My dear Miss Addams:
Upon receiving the "Democracy & Social Ethics" which you so kindly had sent to me I read it with the greatest interest finishing it the second day. I sat down at once to [illegible] ↑express↓ my gratitude to you for my copy - & my deeper thankfulness that you had written & published it. Then, as you requested, I tried to tell you what I thought of its doctrines–and [Page 2] immediately my troubles began. It is one thing to devour with keen appetite & quite another to "inwardly digest". The more I have thought over the subjects discussed in it the less competent I think myself to express an opinion upon them. But I can say emphatically that the book seems to me illuminating in a rare degree. Your experience of the conditions about you has been so wide & so intimate, your study of them has been so sympathetic & [Page 3] so judicial & your analysis so keen, that I find your conclusions exceedingly instructive. They correct many of my preconceived opinions. I sympathize heartily with your [arrangement] of ↑prevailing↓ Educational Methods in their bearing upon industrial life.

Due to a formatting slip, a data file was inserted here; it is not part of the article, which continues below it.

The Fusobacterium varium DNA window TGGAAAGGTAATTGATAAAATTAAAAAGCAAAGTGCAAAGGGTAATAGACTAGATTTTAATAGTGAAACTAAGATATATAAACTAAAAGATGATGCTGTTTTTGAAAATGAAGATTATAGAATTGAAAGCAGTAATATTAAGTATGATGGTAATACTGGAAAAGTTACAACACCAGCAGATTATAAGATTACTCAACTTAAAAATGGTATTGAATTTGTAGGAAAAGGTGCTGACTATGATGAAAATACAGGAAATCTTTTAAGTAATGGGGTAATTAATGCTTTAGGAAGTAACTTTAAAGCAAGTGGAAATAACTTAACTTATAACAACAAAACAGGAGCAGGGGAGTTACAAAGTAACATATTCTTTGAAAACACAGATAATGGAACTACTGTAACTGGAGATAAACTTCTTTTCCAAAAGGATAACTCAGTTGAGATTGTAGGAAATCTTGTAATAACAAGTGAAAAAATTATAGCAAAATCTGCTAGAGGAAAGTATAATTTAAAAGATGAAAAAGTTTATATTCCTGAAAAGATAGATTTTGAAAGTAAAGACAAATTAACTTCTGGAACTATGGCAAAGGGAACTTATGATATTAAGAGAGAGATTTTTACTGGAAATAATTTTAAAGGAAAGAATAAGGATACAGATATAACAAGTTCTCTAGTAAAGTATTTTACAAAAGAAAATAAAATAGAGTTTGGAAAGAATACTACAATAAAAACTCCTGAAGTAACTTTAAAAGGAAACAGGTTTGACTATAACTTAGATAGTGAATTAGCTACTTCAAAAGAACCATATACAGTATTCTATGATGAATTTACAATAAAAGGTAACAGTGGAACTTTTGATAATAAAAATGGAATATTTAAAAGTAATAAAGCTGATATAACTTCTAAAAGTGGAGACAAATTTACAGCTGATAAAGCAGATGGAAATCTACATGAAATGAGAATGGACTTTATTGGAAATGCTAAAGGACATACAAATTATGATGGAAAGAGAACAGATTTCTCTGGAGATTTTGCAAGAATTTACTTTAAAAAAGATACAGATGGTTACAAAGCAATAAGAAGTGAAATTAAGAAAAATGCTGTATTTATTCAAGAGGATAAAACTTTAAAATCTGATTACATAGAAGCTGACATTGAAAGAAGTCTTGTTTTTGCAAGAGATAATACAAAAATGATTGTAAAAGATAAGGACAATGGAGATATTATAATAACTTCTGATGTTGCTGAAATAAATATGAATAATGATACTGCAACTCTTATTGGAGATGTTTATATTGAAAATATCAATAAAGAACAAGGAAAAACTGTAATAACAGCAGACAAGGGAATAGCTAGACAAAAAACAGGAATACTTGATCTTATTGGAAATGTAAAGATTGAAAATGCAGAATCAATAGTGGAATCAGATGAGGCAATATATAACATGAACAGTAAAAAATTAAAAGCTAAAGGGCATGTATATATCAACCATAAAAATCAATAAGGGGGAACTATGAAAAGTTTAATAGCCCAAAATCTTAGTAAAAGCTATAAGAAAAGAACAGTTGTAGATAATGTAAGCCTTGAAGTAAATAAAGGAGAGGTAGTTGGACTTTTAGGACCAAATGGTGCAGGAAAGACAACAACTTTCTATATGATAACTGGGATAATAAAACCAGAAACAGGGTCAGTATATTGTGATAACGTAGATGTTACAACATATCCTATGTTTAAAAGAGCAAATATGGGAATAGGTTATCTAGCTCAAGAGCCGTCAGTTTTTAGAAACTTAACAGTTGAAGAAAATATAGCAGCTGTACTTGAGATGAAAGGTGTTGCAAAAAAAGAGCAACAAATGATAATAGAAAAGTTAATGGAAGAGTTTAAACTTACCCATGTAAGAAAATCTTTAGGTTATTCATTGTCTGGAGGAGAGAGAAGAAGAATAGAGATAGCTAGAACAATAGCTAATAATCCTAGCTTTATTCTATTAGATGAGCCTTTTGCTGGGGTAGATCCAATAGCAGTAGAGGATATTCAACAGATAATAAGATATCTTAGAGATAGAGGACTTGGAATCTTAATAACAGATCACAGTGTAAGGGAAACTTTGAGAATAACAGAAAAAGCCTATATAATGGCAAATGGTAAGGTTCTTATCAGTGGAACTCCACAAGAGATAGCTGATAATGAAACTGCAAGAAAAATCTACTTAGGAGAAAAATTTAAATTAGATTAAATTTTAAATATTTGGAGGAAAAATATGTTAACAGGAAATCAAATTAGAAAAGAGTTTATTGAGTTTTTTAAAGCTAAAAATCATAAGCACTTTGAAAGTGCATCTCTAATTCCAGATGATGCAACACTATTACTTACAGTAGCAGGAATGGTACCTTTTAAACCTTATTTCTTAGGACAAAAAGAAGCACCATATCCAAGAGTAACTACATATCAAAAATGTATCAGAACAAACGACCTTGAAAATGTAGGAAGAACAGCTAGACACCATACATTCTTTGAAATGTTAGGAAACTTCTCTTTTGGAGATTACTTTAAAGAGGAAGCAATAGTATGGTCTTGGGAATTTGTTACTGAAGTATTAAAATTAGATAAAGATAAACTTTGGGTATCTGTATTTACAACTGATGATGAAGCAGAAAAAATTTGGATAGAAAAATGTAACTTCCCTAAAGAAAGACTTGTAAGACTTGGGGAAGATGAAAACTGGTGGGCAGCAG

I wish you might have felt impelled to add a chapter upon "Democracy & The Christian Church". If I were to put an interrogation points anywhere it would be after on some [Page 4] pages in the chapter on "Household Adjustment", and perhaps on some dealing with corrupt aldermen. You are not after all accepting "Johnny Powers's turkeys"? The schoolmaster in [illegible] also deserves quotation marks for "pull" on page 231. It was a very great pleasure to see & hear you again in New York. We leave this lovely place on Wednesday next and shall be at the Buckingham (in New York), for [Page 5] about three weeks, before going to our Summer home in Annisquam (Mass). We hope that an out-of-door life there is going to qualify us again for our part of the work & play of life. Mrs. Bradley sends her cordial regards and with mine.
Hot Springs, Va.
April 27, 1902.